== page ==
More building
During this decade the work on the horseshoe path with its two stone and thatch shelters and other paths in the cycad amphitheatre and Dell was finally completed.

The building of a Lecture Room  for nature study classes (the current Lecture Hall), the first glass house (for the care of winter succulents)  and an annexure to the Tea House took place towards the end of the decade.

J W Mathews in rock garden named after him 1930s

Two extensions to the succulent rock garden, later named after the curator Mr Joseph W Mathews who served as Kirstenbosch’s first curator from 1913 to 1936, were completed.

New Entrance to Kirstenbosch 1939

The main road to the Garden (Rhodes Avenue) was also widened and a new entrance was built with a bell tower designed by Gwelo Goodman, with  a cottage inside the gate for the assistant curator in 1938-9. The bell was presented by Lady Phillips as a memorial to her husband Sir Lionel Phillips who had been instrumental in the founding of Kirstenbosch and had remained a generous supporter of Kirstenbosch.

The parking area was under oaks in front of the Tea House in those days. A lone sweeper  can be seen in the winter of 1930.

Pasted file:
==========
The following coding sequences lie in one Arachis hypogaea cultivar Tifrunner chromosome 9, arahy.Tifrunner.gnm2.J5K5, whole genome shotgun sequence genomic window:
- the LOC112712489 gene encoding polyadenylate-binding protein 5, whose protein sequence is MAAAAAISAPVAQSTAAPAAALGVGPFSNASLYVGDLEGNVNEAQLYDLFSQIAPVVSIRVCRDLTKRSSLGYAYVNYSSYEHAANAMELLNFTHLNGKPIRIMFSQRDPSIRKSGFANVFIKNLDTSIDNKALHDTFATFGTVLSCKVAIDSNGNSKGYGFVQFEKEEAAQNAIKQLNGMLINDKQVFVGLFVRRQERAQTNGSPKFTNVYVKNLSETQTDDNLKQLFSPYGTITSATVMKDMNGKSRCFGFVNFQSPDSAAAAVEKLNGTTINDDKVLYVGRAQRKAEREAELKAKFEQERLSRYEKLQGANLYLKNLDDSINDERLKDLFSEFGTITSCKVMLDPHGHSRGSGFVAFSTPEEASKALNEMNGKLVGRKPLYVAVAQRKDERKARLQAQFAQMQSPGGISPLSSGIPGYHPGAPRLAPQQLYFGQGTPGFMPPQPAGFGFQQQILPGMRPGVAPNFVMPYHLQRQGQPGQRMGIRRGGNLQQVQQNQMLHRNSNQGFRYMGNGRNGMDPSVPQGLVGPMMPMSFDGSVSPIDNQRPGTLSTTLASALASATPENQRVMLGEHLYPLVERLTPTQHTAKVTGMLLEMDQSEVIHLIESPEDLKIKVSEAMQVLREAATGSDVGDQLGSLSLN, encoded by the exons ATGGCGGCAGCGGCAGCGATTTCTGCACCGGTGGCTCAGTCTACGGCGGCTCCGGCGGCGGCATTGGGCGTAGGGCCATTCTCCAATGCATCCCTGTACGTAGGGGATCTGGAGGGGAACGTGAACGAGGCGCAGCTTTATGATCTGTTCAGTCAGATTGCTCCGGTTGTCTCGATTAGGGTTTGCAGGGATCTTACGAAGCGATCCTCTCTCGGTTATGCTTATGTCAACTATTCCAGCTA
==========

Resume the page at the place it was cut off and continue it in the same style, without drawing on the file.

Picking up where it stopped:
Silver Jubilee
In 1938 Kirstenbosch celebrated its Silver Jubilee. General Jan Smuts addressed members of the Botanical Society, an official banquet was given by the Mayor, and various other celebrations took place.

Nature Study Class Kirstenbosch 1930 - old curator's house still visible near pond

Nature study classes used the garden then as they do today. The image above shows the main pond and the house near it, which predated the garden and was only demolished in 1949. The oak tree is still there.

Mowing the main lawn 1930

Mowing the main lawn in those days was no easy task. The first motorised mower was only bought in the 1940s.

Other highlights of this decade
The cultivated area of the garden was expanded and work was done on the new nursery, including sinking a 5 ft deep concrete wall in an attempt to exclude moles from the bulb beds.

Funds were raised for the restoration of the Silver Tree Forest by selling a pine plantation and holding a performance of Midsummer Night’s dream in the garden in 1934. The Cape Times also started a fund for the purpose of preserving the silver trees.

During this decade the Bolus Herbarium moved to the University of Cape Town and the Garden’s herbarium, later called the Compton Herbarium, came into being and occupied the building on the hill. The Journal of South African Botany also appeared for the first time in 1935.

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